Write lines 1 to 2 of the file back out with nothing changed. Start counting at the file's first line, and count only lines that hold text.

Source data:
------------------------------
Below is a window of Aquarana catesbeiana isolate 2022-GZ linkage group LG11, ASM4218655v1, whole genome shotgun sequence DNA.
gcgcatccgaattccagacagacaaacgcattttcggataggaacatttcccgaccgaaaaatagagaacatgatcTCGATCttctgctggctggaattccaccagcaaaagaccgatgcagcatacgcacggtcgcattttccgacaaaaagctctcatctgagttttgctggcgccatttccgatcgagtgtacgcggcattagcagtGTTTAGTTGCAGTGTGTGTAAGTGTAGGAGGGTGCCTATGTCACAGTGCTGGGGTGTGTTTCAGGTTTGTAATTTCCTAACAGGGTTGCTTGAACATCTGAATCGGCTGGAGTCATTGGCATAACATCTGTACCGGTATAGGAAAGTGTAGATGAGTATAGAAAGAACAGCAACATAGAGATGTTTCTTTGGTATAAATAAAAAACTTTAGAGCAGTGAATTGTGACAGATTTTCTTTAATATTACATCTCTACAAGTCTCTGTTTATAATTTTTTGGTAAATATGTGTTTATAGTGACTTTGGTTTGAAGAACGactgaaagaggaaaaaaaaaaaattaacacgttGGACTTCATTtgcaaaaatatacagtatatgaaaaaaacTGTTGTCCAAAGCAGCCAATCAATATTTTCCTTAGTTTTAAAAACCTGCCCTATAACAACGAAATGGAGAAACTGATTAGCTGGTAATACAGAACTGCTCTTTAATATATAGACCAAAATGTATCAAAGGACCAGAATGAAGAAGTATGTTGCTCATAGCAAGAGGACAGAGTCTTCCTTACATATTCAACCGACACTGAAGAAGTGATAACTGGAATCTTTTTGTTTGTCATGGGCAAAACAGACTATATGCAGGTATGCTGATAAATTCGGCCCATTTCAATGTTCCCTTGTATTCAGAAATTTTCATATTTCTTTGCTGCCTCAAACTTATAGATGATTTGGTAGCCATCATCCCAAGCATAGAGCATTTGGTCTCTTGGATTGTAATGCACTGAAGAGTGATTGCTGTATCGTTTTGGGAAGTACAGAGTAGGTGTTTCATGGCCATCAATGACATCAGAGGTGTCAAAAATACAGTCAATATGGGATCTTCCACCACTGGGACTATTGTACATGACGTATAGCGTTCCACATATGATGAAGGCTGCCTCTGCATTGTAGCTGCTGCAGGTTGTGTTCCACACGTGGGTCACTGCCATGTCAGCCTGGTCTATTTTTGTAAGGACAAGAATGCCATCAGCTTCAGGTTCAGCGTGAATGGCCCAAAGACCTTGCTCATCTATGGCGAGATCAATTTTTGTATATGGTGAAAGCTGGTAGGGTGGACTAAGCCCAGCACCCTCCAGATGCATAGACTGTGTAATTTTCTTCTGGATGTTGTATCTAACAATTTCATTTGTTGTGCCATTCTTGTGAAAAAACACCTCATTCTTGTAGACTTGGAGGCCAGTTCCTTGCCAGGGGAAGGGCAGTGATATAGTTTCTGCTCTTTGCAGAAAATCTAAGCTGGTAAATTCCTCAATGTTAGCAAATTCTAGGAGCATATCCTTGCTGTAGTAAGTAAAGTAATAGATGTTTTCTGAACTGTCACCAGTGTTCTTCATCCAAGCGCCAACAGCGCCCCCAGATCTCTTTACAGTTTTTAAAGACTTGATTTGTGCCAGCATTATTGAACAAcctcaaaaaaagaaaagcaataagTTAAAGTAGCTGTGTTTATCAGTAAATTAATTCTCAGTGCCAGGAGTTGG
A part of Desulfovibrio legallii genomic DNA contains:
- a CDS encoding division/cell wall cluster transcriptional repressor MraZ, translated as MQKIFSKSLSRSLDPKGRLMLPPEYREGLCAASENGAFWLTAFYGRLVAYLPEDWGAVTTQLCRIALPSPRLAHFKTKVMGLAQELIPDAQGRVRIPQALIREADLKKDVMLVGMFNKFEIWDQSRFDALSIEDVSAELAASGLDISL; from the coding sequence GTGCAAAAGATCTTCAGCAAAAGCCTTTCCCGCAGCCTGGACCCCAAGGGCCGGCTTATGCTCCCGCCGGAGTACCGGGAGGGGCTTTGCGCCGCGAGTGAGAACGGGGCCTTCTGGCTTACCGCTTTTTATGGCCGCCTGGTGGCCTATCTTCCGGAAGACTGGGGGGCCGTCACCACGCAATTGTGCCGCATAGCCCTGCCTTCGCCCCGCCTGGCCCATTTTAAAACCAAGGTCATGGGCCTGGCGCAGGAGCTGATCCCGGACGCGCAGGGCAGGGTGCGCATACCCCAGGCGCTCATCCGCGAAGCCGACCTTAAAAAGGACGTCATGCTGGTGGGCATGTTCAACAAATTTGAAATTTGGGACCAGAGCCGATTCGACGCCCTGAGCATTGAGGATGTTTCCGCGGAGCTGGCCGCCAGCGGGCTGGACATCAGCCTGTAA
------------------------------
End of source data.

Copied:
Below is a window of Aquarana catesbeiana isolate 2022-GZ linkage group LG11, ASM4218655v1, whole genome shotgun sequence DNA.
gcgcatccgaattccagacagacaaacgcattttcggataggaacatttcccgaccgaaaaatagagaacatgatcTCGATCttctgctggctggaattccaccagcaaaagaccgatgcagcatacgcacggtcgcattttccgacaaaaagctctcatctgagttttgctggcgccatttccgatcgagtgtacgcggcattagcagtGTTTAGTTGCAGTGTGTGTAAGTGTAGGAGGGTGCCTATGTCACAGTGCTGGGGTGTGTTTCAGGTTTGTAATTTCCTAACAGGGTTGCTTGAACATCTGAATCGGCTGGAGTCATTGGCATAACATCTGTACCGGTATAGGAAAGTGTAGATGAGTATAGAAAGAACAGCAACATAGAGATGTTTCTTTGGTATAAATAAAAAACTTTAGAGCAGTGAATTGTGACAGATTTTCTTTAATATTACATCTCTACAAGTCTCTGTTTATAATTTTTTGGTAAATATGTGTTTATAGTGACTTTGGTTTGAAGAACGactgaaagaggaaaaaaaaaaaattaacacgttGGACTTCATTtgcaaaaatatacagtatatgaaaaaaacTGTTGTCCAAAGCAGCCAATCAATATTTTCCTTAGTTTTAAAAACCTGCCCTATAACAACGAAATGGAGAAACTGATTAGCTGGTAATACAGAACTGCTCTTTAATATATAGACCAAAATGTATCAAAGGACCAGAATGAAGAAGTATGTTGCTCATAGCAAGAGGACAGAGTCTTCCTTACATATTCAACCGACACTGAAGAAGTGATAACTGGAATCTTTTTGTTTGTCATGGGCAAAACAGACTATATGCAGGTATGCTGATAAATTCGGCCCATTTCAATGTTCCCTTGTATTCAGAAATTTTCATATTTCTTTGCTGCCTCAAACTTATAGATGATTTGGTAGCCATCATCCCAAGCATAGAGCATTTGGTCTCTTGGATTGTAATGCACTGAAGAGTGATTGCTGTATCGTTTTGGGAAGTACAGAGTAGGTGTTTCATGGCCATCAATGACATCAGAGGTGTCAAAAATACAGTCAATATGGGATCTTCCACCACTGGGACTATTGTACATGACGTATAGCGTTCCACATATGATGAAGGCTGCCTCTGCATTGTAGCTGCTGCAGGTTGTGTTCCACACGTGGGTCACTGCCATGTCAGCCTGGTCTATTTTTGTAAGGACAAGAATGCCATCAGCTTCAGGTTCAGCGTGAATGGCCCAAAGACCTTGCTCATCTATGGCGAGATCAATTTTTGTATATGGTGAAAGCTGGTAGGGTGGACTAAGCCCAGCACCCTCCAGATGCATAGACTGTGTAATTTTCTTCTGGATGTTGTATCTAACAATTTCATTTGTTGTGCCATTCTTGTGAAAAAACACCTCATTCTTGTAGACTTGGAGGCCAGTTCCTTGCCAGGGGAAGGGCAGTGATATAGTTTCTGCTCTTTGCAGAAAATCTAAGCTGGTAAATTCCTCAATGTTAGCAAATTCTAGGAGCATATCCTTGCTGTAGTAAGTAAAGTAATAGATGTTTTCTGAACTGTCACCAGTGTTCTTCATCCAAGCGCCAACAGCGCCCCCAGATCTCTTTACAGTTTTTAAAGACTTGATTTGTGCCAGCATTATTGAACAAcctcaaaaaaagaaaagcaataagTTAAAGTAGCTGTGTTTATCAGTAAATTAATTCTCAGTGCCAGGAGTTGG